There’s been so much food news in town recently, it could turn a bird’s head. There’s the latest wins from Gull favourites Bincho Yakitori, Palmito and Burnt Orange scooping the top three at the Brighton’s Best Awards, and new collaborations all over town. Isaac at Isaac at has teamed up with former head chef at Terre a Terre, Dave Marrow at Embers on Meeting House Lane. Just up the road, the super talented Aaron Dalton who’s been turning his own house into Four Restaurant, has been lending a hand at Furna. And Dan Kenny at The Set has brought Bangkok to Brighton at Kab, without compromising his signature commitment to home grown ingredients. Even his wasabi comes from Hampshire and Dorset.
For more titbits, the Gull will be cocking her head to listen in to the Brighton Whistler podcast chats with Duncan Ray at The Little Fish Market and Maddy Riches at Dilsk, the new restaurant at Drakes. Beady eyed foodies will have spotted Maddy as front of house manager at Murmur, and with former 64 degrees chef, Tom Stephens, she’ll be sourcing from ethical growers & local producers, in and around East Sussex. A big whistle to them for supporting our free roaming pals across the county.
And as the weather brightens, your gull has been stretching her wings and heading for the hills to check in on her pasture-fed friends and find the best morcels out of town. The Ram in the unspeakably picture-book pretty village of Firle is almost on the seagull flight path from the to Seven Sisters, and a popular spot for holidaying birds. Its courtyard dining space is a particular favourite for a weekend lunch of lamb or beef from Place Farm who once grazed in the grounds of next door’s Firle Place. The game on the menu all comes from Firle Estate and most of its fish is from the mighty fine Brighton and Newhaven Fish in Shoreham.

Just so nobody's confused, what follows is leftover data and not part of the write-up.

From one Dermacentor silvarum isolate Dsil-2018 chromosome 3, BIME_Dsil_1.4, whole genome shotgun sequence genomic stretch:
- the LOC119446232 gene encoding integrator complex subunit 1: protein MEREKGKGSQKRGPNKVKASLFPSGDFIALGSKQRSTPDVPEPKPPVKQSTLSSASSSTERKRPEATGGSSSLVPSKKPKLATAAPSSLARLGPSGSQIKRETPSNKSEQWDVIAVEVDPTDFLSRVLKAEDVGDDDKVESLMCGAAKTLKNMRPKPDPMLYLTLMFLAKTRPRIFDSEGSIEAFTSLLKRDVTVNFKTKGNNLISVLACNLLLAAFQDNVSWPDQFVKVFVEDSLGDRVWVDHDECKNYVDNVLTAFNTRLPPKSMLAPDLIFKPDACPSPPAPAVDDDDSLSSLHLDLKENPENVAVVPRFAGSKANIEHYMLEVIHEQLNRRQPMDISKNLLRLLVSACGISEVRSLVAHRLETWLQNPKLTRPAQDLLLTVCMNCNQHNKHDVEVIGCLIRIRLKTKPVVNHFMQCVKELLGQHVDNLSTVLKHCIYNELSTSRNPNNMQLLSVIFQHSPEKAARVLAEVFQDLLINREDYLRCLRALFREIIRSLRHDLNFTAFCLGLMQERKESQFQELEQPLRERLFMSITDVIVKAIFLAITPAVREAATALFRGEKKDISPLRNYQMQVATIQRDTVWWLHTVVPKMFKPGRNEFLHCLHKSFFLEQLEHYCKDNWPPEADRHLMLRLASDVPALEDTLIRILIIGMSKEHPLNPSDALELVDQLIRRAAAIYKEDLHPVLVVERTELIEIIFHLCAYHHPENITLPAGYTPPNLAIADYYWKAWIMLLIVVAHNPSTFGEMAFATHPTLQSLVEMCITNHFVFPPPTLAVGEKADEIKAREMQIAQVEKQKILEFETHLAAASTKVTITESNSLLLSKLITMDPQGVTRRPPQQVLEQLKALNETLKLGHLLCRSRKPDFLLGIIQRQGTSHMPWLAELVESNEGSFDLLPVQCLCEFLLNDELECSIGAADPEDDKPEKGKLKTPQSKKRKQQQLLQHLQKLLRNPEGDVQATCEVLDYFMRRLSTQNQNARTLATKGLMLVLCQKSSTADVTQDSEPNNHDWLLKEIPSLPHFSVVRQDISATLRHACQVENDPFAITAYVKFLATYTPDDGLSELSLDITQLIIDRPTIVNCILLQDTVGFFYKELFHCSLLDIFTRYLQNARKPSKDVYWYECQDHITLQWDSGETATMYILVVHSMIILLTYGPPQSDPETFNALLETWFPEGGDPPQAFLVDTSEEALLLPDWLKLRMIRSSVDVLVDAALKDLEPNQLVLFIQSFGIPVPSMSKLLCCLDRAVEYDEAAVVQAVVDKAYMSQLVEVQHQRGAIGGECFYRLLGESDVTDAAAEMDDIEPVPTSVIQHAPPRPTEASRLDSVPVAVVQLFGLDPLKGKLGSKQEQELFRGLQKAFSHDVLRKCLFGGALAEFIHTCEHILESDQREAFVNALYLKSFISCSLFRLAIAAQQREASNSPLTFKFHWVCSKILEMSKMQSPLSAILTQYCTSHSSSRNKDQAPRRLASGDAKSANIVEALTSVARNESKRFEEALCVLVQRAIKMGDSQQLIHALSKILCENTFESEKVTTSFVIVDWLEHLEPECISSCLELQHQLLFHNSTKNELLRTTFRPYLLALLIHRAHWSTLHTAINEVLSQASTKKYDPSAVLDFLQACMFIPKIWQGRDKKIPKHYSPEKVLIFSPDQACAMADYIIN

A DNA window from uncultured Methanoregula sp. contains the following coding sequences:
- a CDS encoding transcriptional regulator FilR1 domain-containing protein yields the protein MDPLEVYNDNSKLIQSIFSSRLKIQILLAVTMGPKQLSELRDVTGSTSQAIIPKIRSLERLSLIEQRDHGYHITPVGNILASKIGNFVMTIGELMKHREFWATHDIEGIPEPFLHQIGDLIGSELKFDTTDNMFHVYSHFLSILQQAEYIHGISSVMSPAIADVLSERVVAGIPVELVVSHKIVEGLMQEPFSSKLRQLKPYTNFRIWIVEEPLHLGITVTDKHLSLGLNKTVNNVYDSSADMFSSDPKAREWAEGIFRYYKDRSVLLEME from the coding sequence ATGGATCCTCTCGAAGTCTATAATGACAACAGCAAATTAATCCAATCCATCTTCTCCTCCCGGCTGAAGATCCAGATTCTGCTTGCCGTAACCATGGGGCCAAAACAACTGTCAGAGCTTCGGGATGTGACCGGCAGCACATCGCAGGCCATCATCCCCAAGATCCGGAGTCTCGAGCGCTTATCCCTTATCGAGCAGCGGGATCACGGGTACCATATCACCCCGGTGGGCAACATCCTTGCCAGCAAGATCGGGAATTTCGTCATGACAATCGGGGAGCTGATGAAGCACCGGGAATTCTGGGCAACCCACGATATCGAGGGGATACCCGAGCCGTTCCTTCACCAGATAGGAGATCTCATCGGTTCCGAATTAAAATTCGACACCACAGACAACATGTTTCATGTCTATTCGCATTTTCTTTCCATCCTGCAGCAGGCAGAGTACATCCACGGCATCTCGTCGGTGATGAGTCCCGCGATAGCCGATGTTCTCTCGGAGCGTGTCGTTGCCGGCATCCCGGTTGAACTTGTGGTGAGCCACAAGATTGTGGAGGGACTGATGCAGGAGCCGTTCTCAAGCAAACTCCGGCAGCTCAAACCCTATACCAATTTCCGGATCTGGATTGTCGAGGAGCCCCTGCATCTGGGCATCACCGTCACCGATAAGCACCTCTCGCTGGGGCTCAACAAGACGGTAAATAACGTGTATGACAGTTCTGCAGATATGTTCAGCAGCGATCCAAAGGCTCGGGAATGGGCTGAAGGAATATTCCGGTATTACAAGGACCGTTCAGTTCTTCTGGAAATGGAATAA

Next, it’s a straight thermal to The Crabtree in West Sussex, as the crow flies, anyway, with a quick dive into a memory in Prince Albert Street. Great Uncle Gull still tells stories of the hippy birds who perched around Brighton’s trailblazing vegetarian, Food for Friends back in the nineties. Word had reached them that Simon Hope from the properly pioneering Food For Thought in Covent Garden was bringing some of its spirit to Brighton, and cool-hunters that they were, they hung around the bins to catch the first wave. And they were right; as vegetarians swooped in, it wasn’t long before two of its chefs, Amanda Powley and Philip Taylor would cross the road and set up their own groovy veggie, Terre a Terre and crown this fine city (then town) the best vegetarian in the UK.
Twenty years on, what should your bird spot, but Simon Hope himself, now lord of The Crabtree near Bolney, tucking into what looks rather than a steak. But relax; this is from Trenchmore Farm where Brighton’s best restaurateurs do their shopping, where the cows are pasture fed and get to snack on the mulch of the apple leftovers from its Silly Moo cider and sleep on straw from home-grown wheat. Vegetarians may prefer the goats cheese with Piccalilli, but your Gull spotted a rather juicy leftover tempura oyster to suck on as she caught the evening thermal back to Brighton. And as the sun set over the West Pier, not for the first time she pondered of what a very lucky Gull she is too.